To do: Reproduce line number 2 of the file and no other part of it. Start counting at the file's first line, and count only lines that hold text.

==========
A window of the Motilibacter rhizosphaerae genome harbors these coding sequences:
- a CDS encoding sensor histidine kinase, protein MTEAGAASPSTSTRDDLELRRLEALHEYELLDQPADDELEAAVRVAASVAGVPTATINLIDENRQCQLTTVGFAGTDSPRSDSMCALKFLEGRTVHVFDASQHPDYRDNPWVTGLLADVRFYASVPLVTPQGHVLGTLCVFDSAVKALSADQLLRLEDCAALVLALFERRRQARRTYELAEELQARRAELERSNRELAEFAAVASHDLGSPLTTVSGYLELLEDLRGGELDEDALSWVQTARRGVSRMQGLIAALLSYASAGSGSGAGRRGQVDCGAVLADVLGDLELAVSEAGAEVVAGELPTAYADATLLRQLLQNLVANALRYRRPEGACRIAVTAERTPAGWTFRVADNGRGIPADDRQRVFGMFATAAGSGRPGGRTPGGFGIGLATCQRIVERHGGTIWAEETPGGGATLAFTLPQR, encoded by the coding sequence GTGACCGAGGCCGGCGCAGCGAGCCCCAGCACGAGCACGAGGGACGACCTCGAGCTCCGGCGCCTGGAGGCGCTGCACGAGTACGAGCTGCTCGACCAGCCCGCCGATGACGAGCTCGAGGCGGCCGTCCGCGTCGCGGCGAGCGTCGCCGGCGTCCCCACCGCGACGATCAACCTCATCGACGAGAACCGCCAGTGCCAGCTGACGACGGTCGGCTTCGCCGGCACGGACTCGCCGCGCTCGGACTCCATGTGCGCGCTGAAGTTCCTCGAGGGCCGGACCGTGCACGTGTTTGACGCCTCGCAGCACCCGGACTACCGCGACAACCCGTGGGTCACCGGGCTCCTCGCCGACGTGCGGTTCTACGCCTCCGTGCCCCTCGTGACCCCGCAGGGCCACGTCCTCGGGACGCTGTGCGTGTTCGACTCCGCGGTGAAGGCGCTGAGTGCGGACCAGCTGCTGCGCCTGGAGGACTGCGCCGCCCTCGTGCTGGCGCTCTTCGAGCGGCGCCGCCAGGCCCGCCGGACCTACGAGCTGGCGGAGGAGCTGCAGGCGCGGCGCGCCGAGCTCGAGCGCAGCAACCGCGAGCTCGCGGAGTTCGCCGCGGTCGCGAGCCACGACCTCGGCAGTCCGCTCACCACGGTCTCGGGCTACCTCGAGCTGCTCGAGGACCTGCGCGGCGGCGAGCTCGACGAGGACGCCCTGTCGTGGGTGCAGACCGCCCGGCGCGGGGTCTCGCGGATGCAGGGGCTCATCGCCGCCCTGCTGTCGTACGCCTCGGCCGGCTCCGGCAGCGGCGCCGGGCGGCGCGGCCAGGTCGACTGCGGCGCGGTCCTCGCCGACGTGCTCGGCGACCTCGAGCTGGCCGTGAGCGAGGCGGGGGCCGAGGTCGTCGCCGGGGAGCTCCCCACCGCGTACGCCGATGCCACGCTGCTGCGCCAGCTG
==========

- a CDS encoding sensor histidine kinase, protein MTEAGAASPSTSTRDDLELRRLEALHEYELLDQPADDELEAAVRVAASVAGVPTATINLIDENRQCQLTTVGFAGTDSPRSDSMCALKFLEGRTVHVFDASQHPDYRDNPWVTGLLADVRFYASVPLVTPQGHVLGTLCVFDSAVKALSADQLLRLEDCAALVLALFERRRQARRTYELAEELQARRAELERSNRELAEFAAVASHDLGSPLTTVSGYLELLEDLRGGELDEDALSWVQTARRGVSRMQGLIAALLSYASAGSGSGAGRRGQVDCGAVLADVLGDLELAVSEAGAEVVAGELPTAYADATLLRQLLQNLVANALRYRRPEGACRIAVTAERTPAGWTFRVADNGRGIPADDRQRVFGMFATAAGSGRPGGRTPGGFGIGLATCQRIVERHGGTIWAEETPGGGATLAFTLPQR, encoded by the coding sequence GTGACCGAGGCCGGCGCAGCGAGCCCCAGCACGAGCACGAGGGACGACCTCGAGCTCCGGCGCCTGGAGGCGCTGCACGAGTACGAGCTGCTCGACCAGCCCGCCGATGACGAGCTCGAGGCGGCCGTCCGCGTCGCGGCGAGCGTCGCCGGCGTCCCCACCGCGACGATCAACCTCATCGACGAGAACCGCCAGTGCCAGCTGACGACGGTCGGCTTCGCCGGCACGGACTCGCCGCGCTCGGACTCCATGTGCGCGCTGAAGTTCCTCGAGGGCCGGACCGTGCACGTGTTTGACGCCTCGCAGCACCCGGACTACCGCGACAACCCGTGGGTCACCGGGCTCCTCGCCGACGTGCGGTTCTACGCCTCCGTGCCCCTCGTGACCCCGCAGGGCCACGTCCTCGGGACGCTGTGCGTGTTCGACTCCGCGGTGAAGGCGCTGAGTGCGGACCAGCTGCTGCGCCTGGAGGACTGCGCCGCCCTCGTGCTGGCGCTCTTCGAGCGGCGCCGCCAGGCCCGCCGGACCTACGAGCTGGCGGAGGAGCTGCAGGCGCGGCGCGCCGAGCTCGAGCGCAGCAACCGCGAGCTCGCGGAGTTCGCCGCGGTCGCGAGCCACGACCTCGGCAGTCCGCTCACCACGGTCTCGGGCTACCTCGAGCTGCTCGAGGACCTGCGCGGCGGCGAGCTCGACGAGGACGCCCTGTCGTGGGTGCAGACCGCCCGGCGCGGGGTCTCGCGGATGCAGGGGCTCATCGCCGCCCTGCTGTCGTACGCCTCGGCCGGCTCCGGCAGCGGCGCCGGGCGGCGCGGCCAGGTCGACTGCGGCGCGGTCCTCGCCGACGTGCTCGGCGACCTCGAGCTGGCCGTGAGCGAGGCGGGGGCCGAGGTCGTCGCCGGGGAGCTCCCCACCGCGTACGCCGATGCCACGCTGCTGCGCCAGCTG